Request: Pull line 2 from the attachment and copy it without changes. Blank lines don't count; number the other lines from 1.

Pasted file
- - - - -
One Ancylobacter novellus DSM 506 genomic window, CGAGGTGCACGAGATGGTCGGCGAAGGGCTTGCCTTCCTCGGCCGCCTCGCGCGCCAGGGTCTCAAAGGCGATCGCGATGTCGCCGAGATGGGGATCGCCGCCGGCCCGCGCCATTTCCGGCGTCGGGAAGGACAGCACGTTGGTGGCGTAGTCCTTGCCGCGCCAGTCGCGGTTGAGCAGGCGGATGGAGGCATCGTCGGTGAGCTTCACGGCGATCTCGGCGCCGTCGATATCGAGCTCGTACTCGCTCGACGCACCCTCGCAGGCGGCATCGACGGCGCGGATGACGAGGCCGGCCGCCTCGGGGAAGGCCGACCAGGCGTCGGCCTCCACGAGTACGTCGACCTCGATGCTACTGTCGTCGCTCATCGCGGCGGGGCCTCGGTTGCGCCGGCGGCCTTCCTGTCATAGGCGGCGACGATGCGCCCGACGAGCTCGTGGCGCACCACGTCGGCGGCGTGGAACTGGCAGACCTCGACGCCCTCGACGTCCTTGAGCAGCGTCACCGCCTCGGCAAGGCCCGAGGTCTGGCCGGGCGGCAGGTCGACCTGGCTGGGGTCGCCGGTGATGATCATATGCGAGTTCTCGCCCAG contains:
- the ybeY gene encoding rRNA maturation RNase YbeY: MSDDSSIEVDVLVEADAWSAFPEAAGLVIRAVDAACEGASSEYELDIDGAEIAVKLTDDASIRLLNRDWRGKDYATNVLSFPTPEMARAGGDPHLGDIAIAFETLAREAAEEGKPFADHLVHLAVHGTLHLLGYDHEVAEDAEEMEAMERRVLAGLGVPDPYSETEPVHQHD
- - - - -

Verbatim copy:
- the ybeY gene encoding rRNA maturation RNase YbeY: MSDDSSIEVDVLVEADAWSAFPEAAGLVIRAVDAACEGASSEYELDIDGAEIAVKLTDDASIRLLNRDWRGKDYATNVLSFPTPEMARAGGDPHLGDIAIAFETLAREAAEEGKPFADHLVHLAVHGTLHLLGYDHEVAEDAEEMEAMERRVLAGLGVPDPYSETEPVHQHD